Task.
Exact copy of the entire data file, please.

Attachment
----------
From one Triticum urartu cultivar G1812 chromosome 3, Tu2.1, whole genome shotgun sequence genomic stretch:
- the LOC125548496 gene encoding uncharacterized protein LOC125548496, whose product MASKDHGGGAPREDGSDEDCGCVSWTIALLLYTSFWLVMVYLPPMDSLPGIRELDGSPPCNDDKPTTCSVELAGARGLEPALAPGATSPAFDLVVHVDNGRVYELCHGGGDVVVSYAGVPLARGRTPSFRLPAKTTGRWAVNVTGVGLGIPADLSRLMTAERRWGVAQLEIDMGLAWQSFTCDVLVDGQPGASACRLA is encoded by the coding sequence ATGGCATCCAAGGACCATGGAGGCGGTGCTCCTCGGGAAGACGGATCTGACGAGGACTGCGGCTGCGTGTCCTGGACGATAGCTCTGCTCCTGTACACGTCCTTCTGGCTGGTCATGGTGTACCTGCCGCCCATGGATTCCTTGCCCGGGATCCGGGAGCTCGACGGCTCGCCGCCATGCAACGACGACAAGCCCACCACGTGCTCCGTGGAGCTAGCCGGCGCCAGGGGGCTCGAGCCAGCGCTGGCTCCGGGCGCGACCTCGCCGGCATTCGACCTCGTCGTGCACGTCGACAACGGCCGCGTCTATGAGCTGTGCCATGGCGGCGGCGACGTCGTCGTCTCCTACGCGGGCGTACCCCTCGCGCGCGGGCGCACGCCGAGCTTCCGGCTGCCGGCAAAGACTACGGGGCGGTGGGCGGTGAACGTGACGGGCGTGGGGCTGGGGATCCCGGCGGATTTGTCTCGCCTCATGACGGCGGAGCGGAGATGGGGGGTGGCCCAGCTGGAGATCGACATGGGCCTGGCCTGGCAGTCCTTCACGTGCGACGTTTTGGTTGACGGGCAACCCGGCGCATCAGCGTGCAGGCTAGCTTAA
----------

From one Triticum urartu cultivar G1812 chromosome 3, Tu2.1, whole genome shotgun sequence genomic stretch:
- the LOC125548496 gene encoding uncharacterized protein LOC125548496, whose product MASKDHGGGAPREDGSDEDCGCVSWTIALLLYTSFWLVMVYLPPMDSLPGIRELDGSPPCNDDKPTTCSVELAGARGLEPALAPGATSPAFDLVVHVDNGRVYELCHGGGDVVVSYAGVPLARGRTPSFRLPAKTTGRWAVNVTGVGLGIPADLSRLMTAERRWGVAQLEIDMGLAWQSFTCDVLVDGQPGASACRLA is encoded by the coding sequence ATGGCATCCAAGGACCATGGAGGCGGTGCTCCTCGGGAAGACGGATCTGACGAGGACTGCGGCTGCGTGTCCTGGACGATAGCTCTGCTCCTGTACACGTCCTTCTGGCTGGTCATGGTGTACCTGCCGCCCATGGATTCCTTGCCCGGGATCCGGGAGCTCGACGGCTCGCCGCCATGCAACGACGACAAGCCCACCACGTGCTCCGTGGAGCTAGCCGGCGCCAGGGGGCTCGAGCCAGCGCTGGCTCCGGGCGCGACCTCGCCGGCATTCGACCTCGTCGTGCACGTCGACAACGGCCGCGTCTATGAGCTGTGCCATGGCGGCGGCGACGTCGTCGTCTCCTACGCGGGCGTACCCCTCGCGCGCGGGCGCACGCCGAGCTTCCGGCTGCCGGCAAAGACTACGGGGCGGTGGGCGGTGAACGTGACGGGCGTGGGGCTGGGGATCCCGGCGGATTTGTCTCGCCTCATGACGGCGGAGCGGAGATGGGGGGTGGCCCAGCTGGAGATCGACATGGGCCTGGCCTGGCAGTCCTTCACGTGCGACGTTTTGGTTGACGGGCAACCCGGCGCATCAGCGTGCAGGCTAGCTTAA